The June Federal Reserve Quarterly
Mortgages Outstanding report contains some interesting information.
I’m not quite sure what to make of it.
Consider these two slides from the June report on 1st Q mortgage outstandings.
The Federal Reserve has reclassified $4.4 trillion of IOU’s. They have taken them out of the category “Mortgage Pools and Trusts” and put them on the individual Agency’s balance sheet(s).
Now consider the March 2010 reports from both Fannie and Freddie. They don’t show the shift in assets from “Guaranteed” to “On the books”.
Some thoughts on this.
-This is not a small matter. $4.4 trillion of bookkeeping is involved. This is more than 40% of all individual mortgages. This is a major reclassification.
-In this case I would side with the Fed. All of these dubious assets should be on someone’s balance sheet. But I am stumped as to why the Fed did this without FHFA adjusting its book too.
-The Fed thinks this should be on the Agency’s balance sheets. We all know that Treasury owns the GSEs at this point. That being the case shouldn’t the debts of the Agencies be on the Federal balance sheet? This would put us $3T or so over the debt limit and bankrupt the government on paper. I find it odd that the Fed is pushing this at this time. It works against them.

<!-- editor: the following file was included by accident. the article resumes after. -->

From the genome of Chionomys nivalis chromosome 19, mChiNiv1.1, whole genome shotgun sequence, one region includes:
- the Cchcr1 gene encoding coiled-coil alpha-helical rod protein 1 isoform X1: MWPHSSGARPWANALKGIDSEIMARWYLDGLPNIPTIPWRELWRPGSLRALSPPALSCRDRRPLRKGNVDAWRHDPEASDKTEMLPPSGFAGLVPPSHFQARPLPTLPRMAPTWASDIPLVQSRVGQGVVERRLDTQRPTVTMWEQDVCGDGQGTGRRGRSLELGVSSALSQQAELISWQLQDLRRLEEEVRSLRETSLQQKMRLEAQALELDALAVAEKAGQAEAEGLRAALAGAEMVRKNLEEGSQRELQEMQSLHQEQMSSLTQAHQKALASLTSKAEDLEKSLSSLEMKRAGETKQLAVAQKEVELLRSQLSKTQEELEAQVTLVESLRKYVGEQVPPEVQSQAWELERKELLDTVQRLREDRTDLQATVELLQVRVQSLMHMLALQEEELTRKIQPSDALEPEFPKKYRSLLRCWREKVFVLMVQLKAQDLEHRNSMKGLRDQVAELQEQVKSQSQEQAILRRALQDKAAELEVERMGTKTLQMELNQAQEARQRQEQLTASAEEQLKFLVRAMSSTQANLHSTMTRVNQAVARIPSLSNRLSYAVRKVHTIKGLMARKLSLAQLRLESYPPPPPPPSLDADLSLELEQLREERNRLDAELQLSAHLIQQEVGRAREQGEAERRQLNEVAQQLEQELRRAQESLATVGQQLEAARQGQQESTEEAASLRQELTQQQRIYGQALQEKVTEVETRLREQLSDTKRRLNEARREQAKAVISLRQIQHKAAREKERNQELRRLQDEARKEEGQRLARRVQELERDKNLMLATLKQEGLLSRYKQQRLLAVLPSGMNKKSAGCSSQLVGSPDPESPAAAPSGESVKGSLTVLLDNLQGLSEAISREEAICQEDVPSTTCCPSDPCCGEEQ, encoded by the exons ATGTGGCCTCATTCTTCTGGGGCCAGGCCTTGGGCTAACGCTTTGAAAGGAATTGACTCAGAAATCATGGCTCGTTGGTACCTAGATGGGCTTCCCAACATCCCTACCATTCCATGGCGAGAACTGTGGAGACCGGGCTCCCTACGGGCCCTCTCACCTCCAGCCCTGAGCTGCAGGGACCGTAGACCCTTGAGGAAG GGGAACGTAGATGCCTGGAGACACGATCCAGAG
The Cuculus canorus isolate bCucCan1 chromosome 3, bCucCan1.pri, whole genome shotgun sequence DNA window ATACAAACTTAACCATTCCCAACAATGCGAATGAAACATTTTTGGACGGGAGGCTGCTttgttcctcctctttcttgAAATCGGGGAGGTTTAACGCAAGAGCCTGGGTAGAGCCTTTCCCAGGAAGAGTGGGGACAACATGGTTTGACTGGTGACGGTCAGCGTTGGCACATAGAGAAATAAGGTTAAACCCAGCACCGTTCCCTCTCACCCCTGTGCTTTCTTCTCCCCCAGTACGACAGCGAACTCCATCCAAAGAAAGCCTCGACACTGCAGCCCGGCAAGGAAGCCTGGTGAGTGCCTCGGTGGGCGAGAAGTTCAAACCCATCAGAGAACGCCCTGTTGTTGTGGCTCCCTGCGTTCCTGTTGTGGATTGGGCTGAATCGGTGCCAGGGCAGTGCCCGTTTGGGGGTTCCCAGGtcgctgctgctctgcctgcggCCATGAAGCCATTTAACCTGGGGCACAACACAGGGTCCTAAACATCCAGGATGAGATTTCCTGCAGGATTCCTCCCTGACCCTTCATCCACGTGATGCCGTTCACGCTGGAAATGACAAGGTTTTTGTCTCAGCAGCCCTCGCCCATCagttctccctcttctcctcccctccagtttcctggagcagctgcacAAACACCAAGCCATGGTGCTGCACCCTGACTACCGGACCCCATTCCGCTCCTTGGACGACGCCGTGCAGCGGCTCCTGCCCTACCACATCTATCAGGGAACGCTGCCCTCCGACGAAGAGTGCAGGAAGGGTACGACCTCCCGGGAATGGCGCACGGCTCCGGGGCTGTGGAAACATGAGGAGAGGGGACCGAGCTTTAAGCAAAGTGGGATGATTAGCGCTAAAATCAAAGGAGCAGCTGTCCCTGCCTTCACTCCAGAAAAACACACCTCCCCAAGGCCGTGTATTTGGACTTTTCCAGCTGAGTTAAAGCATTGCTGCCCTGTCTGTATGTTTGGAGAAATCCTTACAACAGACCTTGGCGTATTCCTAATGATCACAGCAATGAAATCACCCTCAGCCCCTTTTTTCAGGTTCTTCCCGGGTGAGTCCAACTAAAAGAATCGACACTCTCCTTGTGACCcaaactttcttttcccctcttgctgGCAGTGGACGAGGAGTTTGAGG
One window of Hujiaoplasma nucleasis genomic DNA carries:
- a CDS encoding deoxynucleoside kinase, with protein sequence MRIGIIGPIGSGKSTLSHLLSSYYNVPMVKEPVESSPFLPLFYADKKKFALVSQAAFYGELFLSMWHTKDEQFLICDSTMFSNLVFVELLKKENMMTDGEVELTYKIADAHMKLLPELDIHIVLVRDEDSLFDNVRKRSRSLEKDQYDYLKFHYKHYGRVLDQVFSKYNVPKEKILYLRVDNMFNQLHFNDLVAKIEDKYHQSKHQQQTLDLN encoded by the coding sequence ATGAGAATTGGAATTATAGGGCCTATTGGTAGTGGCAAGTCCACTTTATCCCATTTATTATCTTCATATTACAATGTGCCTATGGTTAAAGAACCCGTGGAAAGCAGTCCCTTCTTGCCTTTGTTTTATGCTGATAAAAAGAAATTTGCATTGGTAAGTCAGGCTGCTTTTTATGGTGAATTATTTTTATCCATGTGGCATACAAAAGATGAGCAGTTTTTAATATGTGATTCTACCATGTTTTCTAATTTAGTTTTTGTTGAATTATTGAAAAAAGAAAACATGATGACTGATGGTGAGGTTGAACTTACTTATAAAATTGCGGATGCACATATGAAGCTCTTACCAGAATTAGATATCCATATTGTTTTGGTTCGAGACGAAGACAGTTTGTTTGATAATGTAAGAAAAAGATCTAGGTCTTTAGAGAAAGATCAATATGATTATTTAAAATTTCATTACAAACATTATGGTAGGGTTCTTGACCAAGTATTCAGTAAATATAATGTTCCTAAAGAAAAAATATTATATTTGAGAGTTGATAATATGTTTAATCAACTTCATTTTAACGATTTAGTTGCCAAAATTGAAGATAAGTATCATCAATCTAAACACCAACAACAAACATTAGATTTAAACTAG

-This is just an accounting adjustment. But these things do matter. The terms of the Conservatorship require that the GSEs keep their balance sheets below $900 billion. So this accounting adjustment would throw the legal status of the GSEs into question. They would be in material covenant default on the Senior Preferred (Treasury Basura Preff) if this adjustment takes place. Given that all of the other securities of the Agencies are “cross defaulted” this raises the question as to the legal status of all of the publicly traded debt securities of the Agencies. I know Washington did not mean that to happen. But then again, stuff does tend to happen.
-The Fed owns $1.2 Trillion of the former “Trust Securities”. Maybe the Fed feels better knowing that these are direct obligations of the GSE’s. I am not sure that makes them more collectible. But in a bankruptcy a senior claim will have a better chance than a subordinated guaranty. In that sense the reclassification puts the Fed in a better creditor position. But really this is all the same pocket, so why would that matter?
-I don’t think that the Fed makes $4 trillion changes in accounting without substantial internal discussion as to the implications. Therefore this is quite deliberate and we should not ignore the significance of it. I’m still wondering what the significance is. I’ll ask the Fed and the FHFA. If they respond, I'll let you know.